Why ASOC?

Antarctica is the natural heritage of all humankind, and this incredible wilderness belongs to us all. 

It’s up to us to protect it.

Tourist in Antarctica

Antarctica is formidable but fragile.

A single footprint in Antarctica can last for decades.

We must take extreme care or this region’s uniqueness will be lost forever.

glacier calving at Neko harbour
Neko harbour

The climate crisis is changing Antarctica.

Antarctica and the Southern Ocean play a vital role in regulating the global climate and slowing down global heating. These powerful but delicately-balanced systems are changing due to the climate crisis. 

The world needs a strong, unified voice to advocate for Antarctic protection in this time of rapid change.

Emperor Penguins
Emperor Penguins

Antarctica is the only continent in the world with no indigenous human population. 

Why ASOC?

Antarctica isn’t a country or a nation, and it doesn’t have a government or a legal system.

This special place belongs to all of humanity, and with no Antarctic citizens, it’s up to all of us to speak up on its behalf.

ASOC CCAMLR Delegation Group Photo (2019)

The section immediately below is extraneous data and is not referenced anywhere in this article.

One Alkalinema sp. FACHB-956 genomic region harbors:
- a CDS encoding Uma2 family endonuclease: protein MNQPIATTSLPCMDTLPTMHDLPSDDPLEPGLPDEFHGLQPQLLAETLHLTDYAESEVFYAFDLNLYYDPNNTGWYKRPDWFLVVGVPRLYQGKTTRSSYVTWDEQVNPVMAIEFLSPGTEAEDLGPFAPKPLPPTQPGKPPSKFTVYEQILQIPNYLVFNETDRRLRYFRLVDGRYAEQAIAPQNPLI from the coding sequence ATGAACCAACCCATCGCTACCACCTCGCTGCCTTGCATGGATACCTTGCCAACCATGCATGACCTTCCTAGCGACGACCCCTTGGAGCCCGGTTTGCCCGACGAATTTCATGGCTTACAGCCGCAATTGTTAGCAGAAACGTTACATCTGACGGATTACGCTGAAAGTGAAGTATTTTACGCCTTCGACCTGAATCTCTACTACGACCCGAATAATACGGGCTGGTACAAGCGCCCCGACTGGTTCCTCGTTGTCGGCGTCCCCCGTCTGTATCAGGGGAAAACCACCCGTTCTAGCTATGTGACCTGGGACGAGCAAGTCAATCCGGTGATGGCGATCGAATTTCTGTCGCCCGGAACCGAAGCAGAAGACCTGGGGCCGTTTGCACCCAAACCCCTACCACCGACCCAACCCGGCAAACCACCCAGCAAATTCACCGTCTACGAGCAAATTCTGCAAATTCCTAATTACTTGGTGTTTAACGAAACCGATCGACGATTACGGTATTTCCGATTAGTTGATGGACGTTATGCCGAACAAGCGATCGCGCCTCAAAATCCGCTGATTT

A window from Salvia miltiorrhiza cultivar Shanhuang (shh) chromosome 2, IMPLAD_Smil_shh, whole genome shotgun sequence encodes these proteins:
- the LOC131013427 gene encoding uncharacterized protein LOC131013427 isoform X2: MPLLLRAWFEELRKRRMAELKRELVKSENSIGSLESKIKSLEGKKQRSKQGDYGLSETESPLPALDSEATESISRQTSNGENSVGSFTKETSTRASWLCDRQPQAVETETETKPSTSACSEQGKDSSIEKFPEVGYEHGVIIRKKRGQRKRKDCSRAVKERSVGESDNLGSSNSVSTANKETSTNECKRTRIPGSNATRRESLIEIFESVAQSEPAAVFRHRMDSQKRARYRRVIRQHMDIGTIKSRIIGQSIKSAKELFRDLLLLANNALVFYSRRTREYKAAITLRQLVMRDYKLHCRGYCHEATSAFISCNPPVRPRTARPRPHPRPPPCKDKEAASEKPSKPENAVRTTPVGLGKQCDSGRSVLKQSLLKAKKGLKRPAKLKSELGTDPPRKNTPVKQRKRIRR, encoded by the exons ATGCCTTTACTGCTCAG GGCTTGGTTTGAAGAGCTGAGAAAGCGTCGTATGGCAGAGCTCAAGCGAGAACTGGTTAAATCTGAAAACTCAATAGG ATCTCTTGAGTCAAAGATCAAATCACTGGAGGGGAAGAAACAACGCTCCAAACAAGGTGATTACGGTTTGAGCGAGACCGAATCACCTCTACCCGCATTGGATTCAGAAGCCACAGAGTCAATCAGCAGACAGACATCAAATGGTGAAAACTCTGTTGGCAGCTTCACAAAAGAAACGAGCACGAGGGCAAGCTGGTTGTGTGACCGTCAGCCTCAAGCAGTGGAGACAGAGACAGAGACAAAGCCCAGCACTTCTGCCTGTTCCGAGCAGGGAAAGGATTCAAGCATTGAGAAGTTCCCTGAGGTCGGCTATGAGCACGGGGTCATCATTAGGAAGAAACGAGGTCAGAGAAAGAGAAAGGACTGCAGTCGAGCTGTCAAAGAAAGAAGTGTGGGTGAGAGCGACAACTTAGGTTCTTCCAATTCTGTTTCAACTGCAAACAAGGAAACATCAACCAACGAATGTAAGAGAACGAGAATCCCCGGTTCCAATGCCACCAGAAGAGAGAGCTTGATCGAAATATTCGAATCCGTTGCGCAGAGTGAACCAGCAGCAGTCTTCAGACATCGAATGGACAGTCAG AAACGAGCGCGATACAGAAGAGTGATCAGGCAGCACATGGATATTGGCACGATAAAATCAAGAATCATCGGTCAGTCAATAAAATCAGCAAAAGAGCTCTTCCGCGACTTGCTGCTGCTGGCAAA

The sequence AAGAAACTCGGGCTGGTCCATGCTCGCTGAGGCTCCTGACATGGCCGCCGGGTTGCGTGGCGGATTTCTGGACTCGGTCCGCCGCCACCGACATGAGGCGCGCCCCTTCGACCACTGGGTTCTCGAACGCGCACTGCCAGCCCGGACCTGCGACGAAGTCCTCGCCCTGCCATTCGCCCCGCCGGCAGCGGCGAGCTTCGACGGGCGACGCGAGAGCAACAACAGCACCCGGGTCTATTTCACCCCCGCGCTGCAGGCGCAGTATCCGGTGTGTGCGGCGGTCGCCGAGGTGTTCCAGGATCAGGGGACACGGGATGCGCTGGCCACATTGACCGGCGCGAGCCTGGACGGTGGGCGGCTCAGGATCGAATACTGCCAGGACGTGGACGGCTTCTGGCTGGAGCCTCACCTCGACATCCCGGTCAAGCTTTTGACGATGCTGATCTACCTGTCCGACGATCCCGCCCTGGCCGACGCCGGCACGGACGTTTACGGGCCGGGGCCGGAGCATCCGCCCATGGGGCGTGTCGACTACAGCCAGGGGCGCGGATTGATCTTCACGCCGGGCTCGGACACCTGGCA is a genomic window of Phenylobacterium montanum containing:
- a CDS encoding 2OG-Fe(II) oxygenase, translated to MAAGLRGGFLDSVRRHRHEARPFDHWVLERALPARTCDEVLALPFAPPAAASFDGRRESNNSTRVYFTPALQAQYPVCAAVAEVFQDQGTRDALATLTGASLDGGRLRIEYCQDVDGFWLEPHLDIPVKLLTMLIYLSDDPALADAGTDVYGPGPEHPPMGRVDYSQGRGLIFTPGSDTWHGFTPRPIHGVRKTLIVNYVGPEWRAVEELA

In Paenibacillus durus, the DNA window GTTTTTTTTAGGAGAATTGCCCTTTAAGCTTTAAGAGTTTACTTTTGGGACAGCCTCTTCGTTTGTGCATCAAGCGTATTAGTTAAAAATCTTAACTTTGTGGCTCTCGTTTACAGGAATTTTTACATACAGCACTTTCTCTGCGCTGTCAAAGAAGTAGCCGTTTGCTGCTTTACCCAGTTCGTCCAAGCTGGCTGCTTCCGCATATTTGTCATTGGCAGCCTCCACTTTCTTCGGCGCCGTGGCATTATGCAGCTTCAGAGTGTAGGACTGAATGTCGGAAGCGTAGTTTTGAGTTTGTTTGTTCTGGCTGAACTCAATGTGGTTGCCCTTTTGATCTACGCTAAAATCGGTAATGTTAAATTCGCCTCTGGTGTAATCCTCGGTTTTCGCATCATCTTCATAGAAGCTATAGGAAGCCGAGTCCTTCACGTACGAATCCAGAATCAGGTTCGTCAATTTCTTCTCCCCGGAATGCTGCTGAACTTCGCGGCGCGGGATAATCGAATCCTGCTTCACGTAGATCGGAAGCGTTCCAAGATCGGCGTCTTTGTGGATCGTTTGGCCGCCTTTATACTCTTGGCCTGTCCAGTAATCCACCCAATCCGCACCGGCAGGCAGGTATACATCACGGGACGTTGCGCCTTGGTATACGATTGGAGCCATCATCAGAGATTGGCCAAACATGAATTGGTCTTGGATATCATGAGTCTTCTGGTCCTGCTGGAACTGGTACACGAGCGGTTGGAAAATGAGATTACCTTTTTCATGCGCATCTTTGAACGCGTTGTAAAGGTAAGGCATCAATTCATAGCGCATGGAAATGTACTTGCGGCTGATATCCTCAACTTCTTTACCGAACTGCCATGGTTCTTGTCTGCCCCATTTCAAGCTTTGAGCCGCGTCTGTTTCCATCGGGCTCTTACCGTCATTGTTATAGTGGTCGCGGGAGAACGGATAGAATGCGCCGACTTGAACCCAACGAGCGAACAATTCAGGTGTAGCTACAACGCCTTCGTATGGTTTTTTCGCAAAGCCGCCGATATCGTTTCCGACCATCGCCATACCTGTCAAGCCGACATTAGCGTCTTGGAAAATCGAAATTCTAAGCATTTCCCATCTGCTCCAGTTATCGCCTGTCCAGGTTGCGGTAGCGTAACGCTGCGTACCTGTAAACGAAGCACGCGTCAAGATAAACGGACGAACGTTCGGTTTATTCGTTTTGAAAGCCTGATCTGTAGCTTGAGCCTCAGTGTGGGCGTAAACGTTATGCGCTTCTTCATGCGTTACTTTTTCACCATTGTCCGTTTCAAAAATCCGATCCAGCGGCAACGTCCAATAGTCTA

ASOC delegation group at CCAMLR 2019

One voice for Antarctica

Why ASOC?

Antarctica is governed by over 50 nations, which come together each year to make decisions about the future of Antarctica.

Since 1991, ASOC has represented the Antarctic conservation community at these meetings, to advocate for stronger Antarctic protections at the highest levels of Antarctic governance.

“Antarctica is the world’s last great wilderness. We have a unique opportunity to prevent some of the widespread environmental problems that have occurred elsewhere and chart a new course for our relationship with nature – one where we safeguard ourselves by safeguarding the natural systems that make life on earth possible.”

Claire Christian, Executive Director

WHY ASOC?

Our mission:

To continue to protect the Antarctic and Southern Ocean’s unique and vulnerable ecosystems by providing the unified voice for Antarctic conservation.

Video: courtesy of Richard Sidey